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Diseases Larynx

vocal, acute, cords, chronic, catarrh, disease and recovery

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LARYNX, DISEASES OF.—The vocal cords and their surrounding structures are subject to a large number of affections. Exposure to cold or to the action of irritating gases may cause simple catarrhal inflamma tion, which may terminate in early recovery or pass into a chronic condition.

The affection is often aggravated by excessive smoking (smoker's sore throat), or by prolonged use of the vocal cords, as in teachers, singers, ministers, etc. New growths may occur on the vocal cords, or they may become the seat of chronic inflammations clue to certain micro-organisms, tuberculosis, syphilis, etc. Some of the more common affections of the larynx are here considered.

Catarrh of the Larynx disease may be either acute or chronic. The acute form may be clue to cold and drenching, to affec tions of the nose and of the windpipe (especially if respiration is carried on habitually through the mouth), to over-exertion of the vocal cords, to inhalation of foul and dusty air, etc. Bicyclists are particularly liable to contract this disease. from inhaling large quantities of dust. The regular use of strong spices and of alcoholic drinks is a well-known cause of laryngeal catarrh. Sonic diseases, such as influenza, measles, and whooping-cough, often involve the larynx. are more frequently affected than women, owing to the more exposed nature of their occupations. Cases of acute catarrh of the larynx occur with greatest frequency during spring and autumn ; more rarely in summer.

Acute laryngitis begins with irritation and dryness of the throat, soon followed by more or less hoarseness. I f the voice he not used to excess, and no grave sins committed against the rules of hygiene, the process may pass within a week. Severe forms of the disease, however, may lead to super ficial ulcers on the vocal cords, or to thickening of the false vocal cords, which are located over the true ones (see Fig. 5I), and may require weeks to be cured. In the dry forms of laryngitis slight lifemorrhages may take place. Recovery is delayed by smoking, drinking, dancing, much talking, and singing ; it may even be entirely prevented, so that a chronic inflammation develops.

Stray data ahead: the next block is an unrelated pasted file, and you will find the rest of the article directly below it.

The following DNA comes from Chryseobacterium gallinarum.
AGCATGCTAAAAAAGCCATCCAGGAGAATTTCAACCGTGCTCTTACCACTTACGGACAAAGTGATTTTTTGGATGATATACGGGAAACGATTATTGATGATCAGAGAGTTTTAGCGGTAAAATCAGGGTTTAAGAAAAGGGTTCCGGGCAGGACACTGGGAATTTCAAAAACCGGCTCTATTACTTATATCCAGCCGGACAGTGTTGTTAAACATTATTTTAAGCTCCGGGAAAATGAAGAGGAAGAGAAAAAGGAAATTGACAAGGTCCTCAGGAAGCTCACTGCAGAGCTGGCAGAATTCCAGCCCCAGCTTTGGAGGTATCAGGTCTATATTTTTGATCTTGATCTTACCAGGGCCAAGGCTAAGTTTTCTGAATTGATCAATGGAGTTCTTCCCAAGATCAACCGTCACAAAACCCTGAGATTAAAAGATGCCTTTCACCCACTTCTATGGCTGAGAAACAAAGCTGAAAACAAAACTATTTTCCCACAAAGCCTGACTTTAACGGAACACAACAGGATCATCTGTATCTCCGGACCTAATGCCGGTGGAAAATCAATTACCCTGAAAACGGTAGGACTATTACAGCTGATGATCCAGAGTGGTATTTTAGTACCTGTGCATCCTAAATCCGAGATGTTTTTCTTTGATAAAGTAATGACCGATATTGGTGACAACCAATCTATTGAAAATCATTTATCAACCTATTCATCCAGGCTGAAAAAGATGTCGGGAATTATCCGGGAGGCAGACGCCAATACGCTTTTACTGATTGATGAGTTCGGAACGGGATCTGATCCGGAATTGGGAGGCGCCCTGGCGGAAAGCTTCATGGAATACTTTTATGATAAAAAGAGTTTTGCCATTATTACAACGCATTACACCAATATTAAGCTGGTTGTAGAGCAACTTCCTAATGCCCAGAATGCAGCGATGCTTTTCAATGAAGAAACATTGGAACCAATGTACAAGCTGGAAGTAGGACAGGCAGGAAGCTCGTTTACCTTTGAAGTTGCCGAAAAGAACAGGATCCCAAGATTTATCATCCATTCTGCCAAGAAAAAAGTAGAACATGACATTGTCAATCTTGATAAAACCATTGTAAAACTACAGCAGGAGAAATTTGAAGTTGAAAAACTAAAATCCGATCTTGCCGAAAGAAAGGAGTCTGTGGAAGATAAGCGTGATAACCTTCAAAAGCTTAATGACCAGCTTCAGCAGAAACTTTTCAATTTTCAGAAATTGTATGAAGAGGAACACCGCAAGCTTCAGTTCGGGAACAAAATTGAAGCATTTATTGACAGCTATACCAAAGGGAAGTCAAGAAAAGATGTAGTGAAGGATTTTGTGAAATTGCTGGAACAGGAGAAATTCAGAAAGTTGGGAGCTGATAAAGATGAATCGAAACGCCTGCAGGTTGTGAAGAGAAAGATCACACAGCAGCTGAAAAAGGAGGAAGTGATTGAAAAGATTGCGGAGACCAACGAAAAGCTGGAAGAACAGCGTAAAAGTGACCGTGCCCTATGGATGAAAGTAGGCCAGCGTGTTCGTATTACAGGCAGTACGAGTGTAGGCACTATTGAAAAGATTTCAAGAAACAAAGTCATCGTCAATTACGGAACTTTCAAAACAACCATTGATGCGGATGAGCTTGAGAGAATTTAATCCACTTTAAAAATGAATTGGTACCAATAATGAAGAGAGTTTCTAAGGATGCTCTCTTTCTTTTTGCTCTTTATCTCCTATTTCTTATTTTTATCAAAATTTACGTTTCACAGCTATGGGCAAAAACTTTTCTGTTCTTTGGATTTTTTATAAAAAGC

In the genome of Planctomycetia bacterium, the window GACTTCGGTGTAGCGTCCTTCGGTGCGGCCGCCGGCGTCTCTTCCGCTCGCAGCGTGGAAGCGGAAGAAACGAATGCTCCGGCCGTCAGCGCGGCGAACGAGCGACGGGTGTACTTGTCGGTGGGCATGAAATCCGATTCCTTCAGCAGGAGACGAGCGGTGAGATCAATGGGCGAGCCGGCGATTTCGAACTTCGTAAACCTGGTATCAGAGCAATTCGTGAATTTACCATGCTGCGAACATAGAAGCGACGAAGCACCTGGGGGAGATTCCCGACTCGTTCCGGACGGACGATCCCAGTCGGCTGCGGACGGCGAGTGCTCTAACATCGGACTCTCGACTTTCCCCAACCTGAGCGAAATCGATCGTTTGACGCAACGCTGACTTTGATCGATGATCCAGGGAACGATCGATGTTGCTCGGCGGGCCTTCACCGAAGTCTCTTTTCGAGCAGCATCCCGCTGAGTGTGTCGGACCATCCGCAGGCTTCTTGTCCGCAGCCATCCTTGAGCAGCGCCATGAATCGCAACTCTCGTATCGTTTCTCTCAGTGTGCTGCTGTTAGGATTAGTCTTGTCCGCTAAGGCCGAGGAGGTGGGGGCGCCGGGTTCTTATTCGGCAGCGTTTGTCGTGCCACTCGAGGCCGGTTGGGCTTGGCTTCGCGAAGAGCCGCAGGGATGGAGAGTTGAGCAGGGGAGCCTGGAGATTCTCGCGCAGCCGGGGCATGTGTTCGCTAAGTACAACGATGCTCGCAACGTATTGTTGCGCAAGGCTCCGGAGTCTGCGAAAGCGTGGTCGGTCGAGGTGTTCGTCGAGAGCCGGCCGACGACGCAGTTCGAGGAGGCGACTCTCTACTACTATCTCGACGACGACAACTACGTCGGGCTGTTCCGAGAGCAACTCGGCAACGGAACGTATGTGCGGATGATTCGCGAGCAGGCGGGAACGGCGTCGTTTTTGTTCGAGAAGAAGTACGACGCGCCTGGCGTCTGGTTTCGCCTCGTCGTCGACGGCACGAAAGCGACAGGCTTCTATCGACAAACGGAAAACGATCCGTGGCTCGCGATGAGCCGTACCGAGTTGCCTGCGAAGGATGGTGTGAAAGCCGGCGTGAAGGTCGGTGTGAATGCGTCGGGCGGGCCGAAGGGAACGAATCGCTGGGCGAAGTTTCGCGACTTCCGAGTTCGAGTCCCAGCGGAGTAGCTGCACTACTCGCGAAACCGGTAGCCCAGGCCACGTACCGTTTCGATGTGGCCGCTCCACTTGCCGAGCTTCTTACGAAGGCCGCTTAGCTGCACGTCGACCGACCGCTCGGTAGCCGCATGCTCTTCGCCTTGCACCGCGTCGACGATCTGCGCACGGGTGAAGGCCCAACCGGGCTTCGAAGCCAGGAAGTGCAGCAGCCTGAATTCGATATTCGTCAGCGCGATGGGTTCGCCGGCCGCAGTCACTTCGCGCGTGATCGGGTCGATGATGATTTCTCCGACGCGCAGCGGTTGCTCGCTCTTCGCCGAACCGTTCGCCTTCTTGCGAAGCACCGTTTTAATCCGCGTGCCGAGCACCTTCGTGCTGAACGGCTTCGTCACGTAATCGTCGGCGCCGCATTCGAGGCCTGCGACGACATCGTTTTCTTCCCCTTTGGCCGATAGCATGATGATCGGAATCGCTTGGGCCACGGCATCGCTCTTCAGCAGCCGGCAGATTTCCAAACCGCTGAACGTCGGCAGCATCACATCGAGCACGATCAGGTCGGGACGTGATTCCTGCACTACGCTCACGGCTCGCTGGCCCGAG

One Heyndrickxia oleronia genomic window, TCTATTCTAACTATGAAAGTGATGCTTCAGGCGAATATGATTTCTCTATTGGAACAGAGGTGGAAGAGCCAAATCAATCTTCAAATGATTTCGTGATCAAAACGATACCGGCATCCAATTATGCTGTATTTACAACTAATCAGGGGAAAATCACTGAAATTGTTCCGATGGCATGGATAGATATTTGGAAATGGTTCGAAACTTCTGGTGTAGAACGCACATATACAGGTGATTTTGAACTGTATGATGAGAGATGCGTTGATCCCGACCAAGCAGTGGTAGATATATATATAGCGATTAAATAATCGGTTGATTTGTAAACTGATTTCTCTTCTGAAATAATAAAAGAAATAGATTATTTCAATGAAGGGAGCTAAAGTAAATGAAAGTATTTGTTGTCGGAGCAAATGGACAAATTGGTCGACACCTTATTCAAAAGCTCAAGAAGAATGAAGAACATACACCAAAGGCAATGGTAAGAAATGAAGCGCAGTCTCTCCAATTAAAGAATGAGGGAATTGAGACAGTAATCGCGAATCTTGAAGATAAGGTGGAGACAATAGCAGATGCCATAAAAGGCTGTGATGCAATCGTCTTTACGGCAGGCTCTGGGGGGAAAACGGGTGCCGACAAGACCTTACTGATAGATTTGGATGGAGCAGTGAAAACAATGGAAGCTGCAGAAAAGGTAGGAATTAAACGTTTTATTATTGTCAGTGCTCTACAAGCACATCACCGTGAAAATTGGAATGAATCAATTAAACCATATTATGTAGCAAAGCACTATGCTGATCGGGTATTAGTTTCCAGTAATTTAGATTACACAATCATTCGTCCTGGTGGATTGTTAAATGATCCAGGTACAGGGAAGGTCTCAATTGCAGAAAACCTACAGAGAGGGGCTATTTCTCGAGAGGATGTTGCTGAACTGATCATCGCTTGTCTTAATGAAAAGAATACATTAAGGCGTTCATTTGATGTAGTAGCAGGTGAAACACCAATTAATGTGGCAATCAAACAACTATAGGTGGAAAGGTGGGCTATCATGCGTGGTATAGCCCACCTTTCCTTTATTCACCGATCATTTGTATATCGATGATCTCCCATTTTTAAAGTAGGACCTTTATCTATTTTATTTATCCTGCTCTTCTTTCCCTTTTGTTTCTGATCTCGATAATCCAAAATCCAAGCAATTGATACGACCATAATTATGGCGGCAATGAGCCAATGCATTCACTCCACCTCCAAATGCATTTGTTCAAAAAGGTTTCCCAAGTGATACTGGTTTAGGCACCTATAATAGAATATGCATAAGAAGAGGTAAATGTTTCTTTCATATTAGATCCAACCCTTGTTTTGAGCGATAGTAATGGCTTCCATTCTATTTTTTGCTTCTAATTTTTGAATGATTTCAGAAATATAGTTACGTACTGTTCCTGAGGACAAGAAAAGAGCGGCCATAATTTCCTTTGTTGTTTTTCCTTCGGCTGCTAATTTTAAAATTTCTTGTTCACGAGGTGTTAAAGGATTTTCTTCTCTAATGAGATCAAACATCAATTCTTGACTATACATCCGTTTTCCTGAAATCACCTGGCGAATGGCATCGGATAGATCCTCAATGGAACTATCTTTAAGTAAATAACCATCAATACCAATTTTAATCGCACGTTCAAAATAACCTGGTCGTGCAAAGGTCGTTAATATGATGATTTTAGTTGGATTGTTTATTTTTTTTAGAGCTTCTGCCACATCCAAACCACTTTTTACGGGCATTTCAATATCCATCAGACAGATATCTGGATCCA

A mild catarrh heals spontaneously if properly cared for. In order to

assist Nature in bringing about recovery. it is advisable to remain indoors, to abstain from smoking, to speak as little as possible, to take inhalations of steam, to drink warm mineral waters with or without milk, and to place a cold compress around the neck at night, allowing it to become warm. The tendency to cough should be suppressed by soothing medicines.

In children an acute catarrh of the larynx often manifests itself in the form of a croupy cough. The children " bark " suddenly at night with a hoarse sound, and suffer from the signs of impaired respiration, which some times increases almost to suffocation. Such attacks, which may last an hour or two, may recur night after night for one or two weeks in succession. In certain cases, however, a recurrence may not take place until a fresh cold has been contracted. This disease, which constitutes the so-called " false croup," almost invariably terminates in recovery. Hot drinks may be given to loosen the viscid mucus.

Chronic catarrh of the larynx usually develops from the actute form. It is especially frequent in ministers, orators, military officers, minstrels. costermongers, stone-cutters, publicans. and workers in tobacco-factories. The disturbances comprise dryness, constant hoarseness, irritation, and hacking or coughing. The degree of hoarseness varies. Sometimes the voice is entirely absent, especially on awakening in the morning or after severe vocal exertions. If the disease runs a very protracted course it may cause paralysis of the vocal muscles and thickening of the cords.

The course of the affection is the more obstinate the less the patients heed the directions of the physician, or the less they are able to do so on ac count of their occupations. Acute attacks frequently recur. Above all, special attention should be paid to free breathing through the nose. If the nose be temporarily or constantly obstructed it should be cleared by a physician. The domestic remedies commonly used for the acute form of laryngitis are rarely efficacious in the chronic type of the affection. As a rule local treat ment is required ; often of the nose and pharynx also.

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